My boundary was expressed as anything other than something that might alter a FPGAs logic. Basically all software. It doesn't matter how you store it or what language you code it in - no software patents. I don't know of Bilski's hedging algorithm so can't comment on it (but if it's a piece of maths - which all software is - then I don't care for it).

"typo" - I should have guessed as much.

You're a patent lawyer, where would your boundary be?

about 6 months ago
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Apple: Dumb As a Patent Trolling Fox On iPhone Prior Art?

harlequinn Re:I'm not entirely sure how it merited a patent i (408 comments)

My apologies I haven't expressed this well. I'm talking about how you have expressed something and the name you have called it. I'll try again.

Wikipedia says if an invention has been described by "prior art" it is invalid, while you say that everything in the patent must be taught and it is called "anticipatory prior art". You took someone up on their use of the phrase "prior art" and said he had to refer to "anticipatory prior art". I think that wikipedia shows otherwise. I don't see anywhere on the wiki as it being described specifically as "anticipatory prior art". I don't see anywhere on the wiki that every claim must be described - it simply says it must sufficiently described.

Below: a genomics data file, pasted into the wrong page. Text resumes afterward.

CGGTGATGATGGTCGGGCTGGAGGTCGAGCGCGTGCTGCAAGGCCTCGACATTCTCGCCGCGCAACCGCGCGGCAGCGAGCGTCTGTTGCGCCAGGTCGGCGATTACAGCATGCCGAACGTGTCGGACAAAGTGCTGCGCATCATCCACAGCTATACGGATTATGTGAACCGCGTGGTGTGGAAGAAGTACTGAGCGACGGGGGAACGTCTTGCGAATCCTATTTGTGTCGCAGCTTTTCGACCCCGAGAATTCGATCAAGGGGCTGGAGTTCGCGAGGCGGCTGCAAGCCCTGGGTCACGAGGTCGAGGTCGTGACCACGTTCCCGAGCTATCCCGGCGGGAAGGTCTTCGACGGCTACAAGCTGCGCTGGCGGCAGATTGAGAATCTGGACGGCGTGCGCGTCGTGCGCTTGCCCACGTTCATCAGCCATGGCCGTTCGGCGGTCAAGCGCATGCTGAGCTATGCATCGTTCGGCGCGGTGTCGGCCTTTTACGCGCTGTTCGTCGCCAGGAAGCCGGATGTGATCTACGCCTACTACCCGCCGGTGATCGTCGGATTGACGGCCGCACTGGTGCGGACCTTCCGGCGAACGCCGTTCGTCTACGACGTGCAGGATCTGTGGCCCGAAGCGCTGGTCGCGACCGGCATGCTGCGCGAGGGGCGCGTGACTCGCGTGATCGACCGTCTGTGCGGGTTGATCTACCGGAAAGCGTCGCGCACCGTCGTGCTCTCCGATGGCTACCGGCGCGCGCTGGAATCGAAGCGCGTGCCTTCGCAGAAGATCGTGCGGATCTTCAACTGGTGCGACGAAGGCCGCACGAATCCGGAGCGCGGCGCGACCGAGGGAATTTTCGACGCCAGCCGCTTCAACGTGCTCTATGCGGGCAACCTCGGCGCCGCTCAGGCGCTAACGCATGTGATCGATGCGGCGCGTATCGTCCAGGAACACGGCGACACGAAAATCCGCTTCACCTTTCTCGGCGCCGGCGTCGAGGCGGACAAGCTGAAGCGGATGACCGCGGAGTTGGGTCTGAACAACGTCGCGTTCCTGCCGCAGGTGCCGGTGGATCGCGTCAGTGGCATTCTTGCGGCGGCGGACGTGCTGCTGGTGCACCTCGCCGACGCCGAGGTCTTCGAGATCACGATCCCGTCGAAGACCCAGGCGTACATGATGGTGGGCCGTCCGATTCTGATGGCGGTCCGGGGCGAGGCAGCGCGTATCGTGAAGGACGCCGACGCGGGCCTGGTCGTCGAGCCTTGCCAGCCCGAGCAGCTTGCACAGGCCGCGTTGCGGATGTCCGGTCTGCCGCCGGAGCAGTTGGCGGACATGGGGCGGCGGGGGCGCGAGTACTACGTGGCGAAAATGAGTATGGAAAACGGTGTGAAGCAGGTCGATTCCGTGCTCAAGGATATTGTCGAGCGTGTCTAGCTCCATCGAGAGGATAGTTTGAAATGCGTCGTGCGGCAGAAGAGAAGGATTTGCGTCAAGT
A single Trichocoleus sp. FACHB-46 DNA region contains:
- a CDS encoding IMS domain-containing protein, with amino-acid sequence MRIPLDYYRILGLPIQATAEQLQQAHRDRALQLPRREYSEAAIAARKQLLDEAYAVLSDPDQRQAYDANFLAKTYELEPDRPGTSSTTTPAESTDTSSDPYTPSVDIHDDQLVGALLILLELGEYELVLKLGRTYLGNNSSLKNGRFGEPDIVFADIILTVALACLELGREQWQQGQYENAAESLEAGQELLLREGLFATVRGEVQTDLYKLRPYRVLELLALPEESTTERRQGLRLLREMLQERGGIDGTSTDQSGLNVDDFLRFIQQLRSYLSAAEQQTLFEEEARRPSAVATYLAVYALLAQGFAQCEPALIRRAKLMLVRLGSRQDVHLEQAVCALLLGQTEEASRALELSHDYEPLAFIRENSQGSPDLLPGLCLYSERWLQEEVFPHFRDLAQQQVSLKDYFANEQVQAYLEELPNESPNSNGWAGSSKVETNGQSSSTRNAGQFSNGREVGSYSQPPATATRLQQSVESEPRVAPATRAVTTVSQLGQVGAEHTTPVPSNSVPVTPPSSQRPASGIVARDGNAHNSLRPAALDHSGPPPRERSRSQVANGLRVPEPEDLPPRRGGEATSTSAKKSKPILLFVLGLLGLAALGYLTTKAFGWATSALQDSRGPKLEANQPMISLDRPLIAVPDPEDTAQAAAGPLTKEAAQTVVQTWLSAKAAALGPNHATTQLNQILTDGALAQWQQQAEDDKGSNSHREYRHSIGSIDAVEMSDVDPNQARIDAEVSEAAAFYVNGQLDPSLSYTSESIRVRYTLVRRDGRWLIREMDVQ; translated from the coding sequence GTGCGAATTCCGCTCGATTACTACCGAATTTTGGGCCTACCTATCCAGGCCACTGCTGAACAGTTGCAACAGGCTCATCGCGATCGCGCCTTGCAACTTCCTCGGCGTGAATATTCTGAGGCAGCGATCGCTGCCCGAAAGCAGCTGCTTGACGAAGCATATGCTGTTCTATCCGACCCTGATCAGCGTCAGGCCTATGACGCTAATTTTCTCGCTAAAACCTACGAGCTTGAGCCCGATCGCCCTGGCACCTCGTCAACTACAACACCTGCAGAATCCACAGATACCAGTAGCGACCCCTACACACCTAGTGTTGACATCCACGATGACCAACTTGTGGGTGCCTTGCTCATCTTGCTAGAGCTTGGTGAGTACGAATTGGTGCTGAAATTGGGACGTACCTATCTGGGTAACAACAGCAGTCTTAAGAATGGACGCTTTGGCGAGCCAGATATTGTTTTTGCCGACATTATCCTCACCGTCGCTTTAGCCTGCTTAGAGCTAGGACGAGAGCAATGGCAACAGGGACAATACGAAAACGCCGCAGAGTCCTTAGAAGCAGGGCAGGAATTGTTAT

about 6 months ago
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Apple: Dumb As a Patent Trolling Fox On iPhone Prior Art?

harlequinn Re:The Slide-to-Unlock Claim, for reference (408 comments)

"Not legally, no."

I'm not referring to a legal definition so it's a moot point bringing it up. And it was trivial and it's relationship to obviousness I was referring to. Not obviousness in and of itself. Your analogy is not suitable.

"But a machine patent is fine? What about a machine modeled in a virtual environment? What about an FPGA executing software? Where do you draw the boundary?"

In order:

Maybe. Maybe. Maybe - as long as the software you refer to is for reconfiguring the FPGA logic and not a higher level program - there is a pretty clear distinction. In regards to software that would be the boundary. So 99.9% of software would not be protected by patents.

"Well, technically, the US patent is valid anywhere outside the US."

You better tell Europe that, because they seem have firmly invalidated it.

I say it's valid only when other countries let it be valid - the US has no intrinsic jurisdiction overseas.

about 6 months ago
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Apple: Dumb As a Patent Trolling Fox On iPhone Prior Art?

harlequinn Re:I'm not entirely sure how it merited a patent i (408 comments)

I'm simply pointing out the subtle differences in definitions. You're welcome to edit wikipedia to reflect a more exact or correct view in their opening sentence.

about 6 months ago
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Apple: Dumb As a Patent Trolling Fox On iPhone Prior Art?

harlequinn Re:The Slide-to-Unlock Claim, for reference (408 comments)